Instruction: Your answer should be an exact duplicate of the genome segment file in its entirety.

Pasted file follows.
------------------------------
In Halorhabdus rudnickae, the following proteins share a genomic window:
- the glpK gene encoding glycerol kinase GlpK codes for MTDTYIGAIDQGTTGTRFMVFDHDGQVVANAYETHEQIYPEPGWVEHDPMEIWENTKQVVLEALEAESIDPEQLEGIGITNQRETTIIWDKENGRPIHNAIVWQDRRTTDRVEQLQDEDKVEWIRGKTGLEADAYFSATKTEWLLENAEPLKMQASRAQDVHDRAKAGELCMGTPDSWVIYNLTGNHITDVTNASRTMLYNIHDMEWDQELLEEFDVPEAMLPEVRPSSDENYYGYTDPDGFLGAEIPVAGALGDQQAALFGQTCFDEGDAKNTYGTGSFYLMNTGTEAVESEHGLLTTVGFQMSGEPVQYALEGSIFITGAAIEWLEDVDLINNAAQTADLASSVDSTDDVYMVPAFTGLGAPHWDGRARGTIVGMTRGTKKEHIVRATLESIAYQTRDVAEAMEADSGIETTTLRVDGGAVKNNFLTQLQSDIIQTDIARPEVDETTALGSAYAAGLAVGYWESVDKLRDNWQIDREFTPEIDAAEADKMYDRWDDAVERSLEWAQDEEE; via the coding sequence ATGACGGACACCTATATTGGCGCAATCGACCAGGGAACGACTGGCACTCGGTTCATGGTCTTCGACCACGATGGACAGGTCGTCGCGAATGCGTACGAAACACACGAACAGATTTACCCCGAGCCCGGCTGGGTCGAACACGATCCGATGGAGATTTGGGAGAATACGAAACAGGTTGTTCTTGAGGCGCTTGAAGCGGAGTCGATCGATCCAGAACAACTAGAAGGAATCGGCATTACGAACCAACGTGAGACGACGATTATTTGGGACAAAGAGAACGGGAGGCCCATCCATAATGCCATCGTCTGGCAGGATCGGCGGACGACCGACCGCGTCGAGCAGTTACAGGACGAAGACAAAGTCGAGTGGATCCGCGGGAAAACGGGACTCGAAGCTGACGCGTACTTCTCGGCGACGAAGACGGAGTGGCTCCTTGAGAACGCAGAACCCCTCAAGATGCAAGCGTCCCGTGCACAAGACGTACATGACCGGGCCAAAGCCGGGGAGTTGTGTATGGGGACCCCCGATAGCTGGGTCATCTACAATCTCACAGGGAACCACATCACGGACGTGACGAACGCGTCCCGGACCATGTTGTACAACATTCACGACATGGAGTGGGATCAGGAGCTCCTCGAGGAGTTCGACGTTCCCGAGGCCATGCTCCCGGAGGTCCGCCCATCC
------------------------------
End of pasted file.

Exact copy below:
In Halorhabdus rudnickae, the following proteins share a genomic window:
- the glpK gene encoding glycerol kinase GlpK codes for MTDTYIGAIDQGTTGTRFMVFDHDGQVVANAYETHEQIYPEPGWVEHDPMEIWENTKQVVLEALEAESIDPEQLEGIGITNQRETTIIWDKENGRPIHNAIVWQDRRTTDRVEQLQDEDKVEWIRGKTGLEADAYFSATKTEWLLENAEPLKMQASRAQDVHDRAKAGELCMGTPDSWVIYNLTGNHITDVTNASRTMLYNIHDMEWDQELLEEFDVPEAMLPEVRPSSDENYYGYTDPDGFLGAEIPVAGALGDQQAALFGQTCFDEGDAKNTYGTGSFYLMNTGTEAVESEHGLLTTVGFQMSGEPVQYALEGSIFITGAAIEWLEDVDLINNAAQTADLASSVDSTDDVYMVPAFTGLGAPHWDGRARGTIVGMTRGTKKEHIVRATLESIAYQTRDVAEAMEADSGIETTTLRVDGGAVKNNFLTQLQSDIIQTDIARPEVDETTALGSAYAAGLAVGYWESVDKLRDNWQIDREFTPEIDAAEADKMYDRWDDAVERSLEWAQDEEE; via the coding sequence ATGACGGACACCTATATTGGCGCAATCGACCAGGGAACGACTGGCACTCGGTTCATGGTCTTCGACCACGATGGACAGGTCGTCGCGAATGCGTACGAAACACACGAACAGATTTACCCCGAGCCCGGCTGGGTCGAACACGATCCGATGGAGATTTGGGAGAATACGAAACAGGTTGTTCTTGAGGCGCTTGAAGCGGAGTCGATCGATCCAGAACAACTAGAAGGAATCGGCATTACGAACCAACGTGAGACGACGATTATTTGGGACAAAGAGAACGGGAGGCCCATCCATAATGCCATCGTCTGGCAGGATCGGCGGACGACCGACCGCGTCGAGCAGTTACAGGACGAAGACAAAGTCGAGTGGATCCGCGGGAAAACGGGACTCGAAGCTGACGCGTACTTCTCGGCGACGAAGACGGAGTGGCTCCTTGAGAACGCAGAACCCCTCAAGATGCAAGCGTCCCGTGCACAAGACGTACATGACCGGGCCAAAGCCGGGGAGTTGTGTATGGGGACCCCCGATAGCTGGGTCATCTACAATCTCACAGGGAACCACATCACGGACGTGACGAACGCGTCCCGGACCATGTTGTACAACATTCACGACATGGAGTGGGATCAGGAGCTCCTCGAGGAGTTCGACGTTCCCGAGGCCATGCTCCCGGAGGTCCGCCCATCC